5. I read books on my ebook reader and it has a dictionary. That makes it easy to look up any word that I do not know, or words that I may know but still think it would be fun to see what the dictionary says versus what I know of the word. Sometimes, it seems that I spend more time reading / browsing the dictionary that the ebook. Paging back and forth around the word I initially looked up often yields new words, as does following linked entries in the dictionary. I am sometimes surprised when I look up a word, thinking 'that is too obscure and there can't be a definition for that one', and there is.

  6. There is a podcast called "Something Rhymes with Purple" with Susie Dent and Gyles Brandreth where they talk about language and words. "Apricity" is one of their favorite words. Susie Dent is, perhaps, Britain's best known lexicographer from her appearances on the TV show Countdown.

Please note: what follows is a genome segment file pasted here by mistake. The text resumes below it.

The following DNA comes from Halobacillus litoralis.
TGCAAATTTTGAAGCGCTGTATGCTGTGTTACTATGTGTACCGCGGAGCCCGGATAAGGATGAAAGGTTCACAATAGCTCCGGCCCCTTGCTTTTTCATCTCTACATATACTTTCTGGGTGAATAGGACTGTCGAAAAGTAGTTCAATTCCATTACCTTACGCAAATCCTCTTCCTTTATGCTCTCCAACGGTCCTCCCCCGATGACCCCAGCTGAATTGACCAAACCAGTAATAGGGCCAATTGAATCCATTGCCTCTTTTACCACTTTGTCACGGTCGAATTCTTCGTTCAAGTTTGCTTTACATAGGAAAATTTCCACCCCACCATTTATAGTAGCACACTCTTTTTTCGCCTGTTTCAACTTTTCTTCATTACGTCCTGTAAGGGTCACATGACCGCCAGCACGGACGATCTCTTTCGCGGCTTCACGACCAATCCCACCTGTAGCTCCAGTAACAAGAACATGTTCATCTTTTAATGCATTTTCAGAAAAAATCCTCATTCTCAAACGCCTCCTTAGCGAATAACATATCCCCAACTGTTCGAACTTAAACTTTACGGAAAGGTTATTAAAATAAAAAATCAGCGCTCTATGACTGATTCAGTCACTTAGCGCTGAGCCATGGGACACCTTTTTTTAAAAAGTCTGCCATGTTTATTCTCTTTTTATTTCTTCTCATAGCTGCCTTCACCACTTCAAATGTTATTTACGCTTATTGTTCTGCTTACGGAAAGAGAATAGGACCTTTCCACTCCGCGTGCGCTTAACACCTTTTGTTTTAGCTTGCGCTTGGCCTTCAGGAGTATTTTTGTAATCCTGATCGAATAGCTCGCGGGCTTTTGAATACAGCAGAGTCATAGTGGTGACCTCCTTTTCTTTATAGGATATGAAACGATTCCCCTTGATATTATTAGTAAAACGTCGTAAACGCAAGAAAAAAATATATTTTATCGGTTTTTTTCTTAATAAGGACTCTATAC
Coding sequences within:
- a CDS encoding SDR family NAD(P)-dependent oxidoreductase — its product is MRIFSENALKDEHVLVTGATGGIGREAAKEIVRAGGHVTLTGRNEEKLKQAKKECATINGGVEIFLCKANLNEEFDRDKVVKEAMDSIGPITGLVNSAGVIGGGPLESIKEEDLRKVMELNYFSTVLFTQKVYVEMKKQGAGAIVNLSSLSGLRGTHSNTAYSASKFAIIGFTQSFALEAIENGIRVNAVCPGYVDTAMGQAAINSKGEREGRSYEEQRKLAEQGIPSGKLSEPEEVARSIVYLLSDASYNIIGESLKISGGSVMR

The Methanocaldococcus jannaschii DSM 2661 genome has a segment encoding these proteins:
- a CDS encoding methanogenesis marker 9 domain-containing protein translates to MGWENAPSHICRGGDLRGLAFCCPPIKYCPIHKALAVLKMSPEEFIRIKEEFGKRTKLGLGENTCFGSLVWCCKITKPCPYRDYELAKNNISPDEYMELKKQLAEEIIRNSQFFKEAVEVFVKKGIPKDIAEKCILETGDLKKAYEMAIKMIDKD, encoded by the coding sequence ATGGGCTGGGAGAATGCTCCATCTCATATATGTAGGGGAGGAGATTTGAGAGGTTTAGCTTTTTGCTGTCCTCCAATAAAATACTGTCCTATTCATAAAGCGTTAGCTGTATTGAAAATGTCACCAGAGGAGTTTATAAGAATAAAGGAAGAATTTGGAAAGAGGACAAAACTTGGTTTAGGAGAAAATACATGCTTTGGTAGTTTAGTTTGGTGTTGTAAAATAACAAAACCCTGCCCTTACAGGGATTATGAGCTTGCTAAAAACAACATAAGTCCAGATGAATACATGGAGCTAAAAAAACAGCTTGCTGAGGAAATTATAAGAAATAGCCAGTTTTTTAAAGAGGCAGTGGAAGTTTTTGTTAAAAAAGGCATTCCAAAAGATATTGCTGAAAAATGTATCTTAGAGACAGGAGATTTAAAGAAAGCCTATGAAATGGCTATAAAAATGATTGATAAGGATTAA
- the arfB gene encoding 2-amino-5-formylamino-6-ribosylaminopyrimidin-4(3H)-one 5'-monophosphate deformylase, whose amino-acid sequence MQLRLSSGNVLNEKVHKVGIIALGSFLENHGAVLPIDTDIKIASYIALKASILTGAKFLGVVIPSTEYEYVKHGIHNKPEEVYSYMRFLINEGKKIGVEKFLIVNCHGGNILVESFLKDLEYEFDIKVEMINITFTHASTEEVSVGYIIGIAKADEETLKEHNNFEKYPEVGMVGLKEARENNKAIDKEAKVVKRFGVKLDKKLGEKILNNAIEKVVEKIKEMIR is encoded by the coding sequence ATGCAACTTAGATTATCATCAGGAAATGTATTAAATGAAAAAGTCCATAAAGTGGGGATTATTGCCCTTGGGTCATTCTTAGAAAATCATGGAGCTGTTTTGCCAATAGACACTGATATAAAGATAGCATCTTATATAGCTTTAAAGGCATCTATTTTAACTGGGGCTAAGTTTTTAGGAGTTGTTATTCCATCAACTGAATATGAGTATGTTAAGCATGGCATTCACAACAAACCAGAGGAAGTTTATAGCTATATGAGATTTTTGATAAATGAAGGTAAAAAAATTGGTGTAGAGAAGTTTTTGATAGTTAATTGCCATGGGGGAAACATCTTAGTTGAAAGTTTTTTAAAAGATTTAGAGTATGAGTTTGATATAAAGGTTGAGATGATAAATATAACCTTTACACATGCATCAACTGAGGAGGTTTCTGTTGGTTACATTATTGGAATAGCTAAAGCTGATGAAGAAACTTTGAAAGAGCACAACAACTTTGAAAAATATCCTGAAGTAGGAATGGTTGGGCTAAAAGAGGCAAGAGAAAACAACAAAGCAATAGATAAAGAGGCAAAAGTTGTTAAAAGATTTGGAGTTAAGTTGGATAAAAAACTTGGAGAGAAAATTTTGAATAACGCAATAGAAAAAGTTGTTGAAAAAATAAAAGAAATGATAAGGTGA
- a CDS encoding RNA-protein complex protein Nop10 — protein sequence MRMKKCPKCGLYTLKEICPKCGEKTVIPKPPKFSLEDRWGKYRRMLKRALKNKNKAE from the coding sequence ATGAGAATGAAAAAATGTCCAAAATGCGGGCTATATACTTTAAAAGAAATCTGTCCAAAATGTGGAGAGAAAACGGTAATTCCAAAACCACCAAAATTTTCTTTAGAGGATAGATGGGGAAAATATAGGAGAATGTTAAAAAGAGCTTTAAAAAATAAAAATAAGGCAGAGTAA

1. I'll see your "Something Rhymes with Purple" with "A Way With Words" hosted by Martha Barnette and Grant Barrett. When I'm traveling and can't pick up a public radio station their podcast is what I listen to.

  7. There's an email list, A.Word.A.Day (subscribe at https://wordsmith [dot] org/awad/subscribe.html) that is quite fun. Most weeks there is a theme (this week it is eponyms), with a definition and an illustration. People send in comments, and each weekend there is a newsletter of sorts including the best of those comments, and limericks that have been sent in using the words of the week.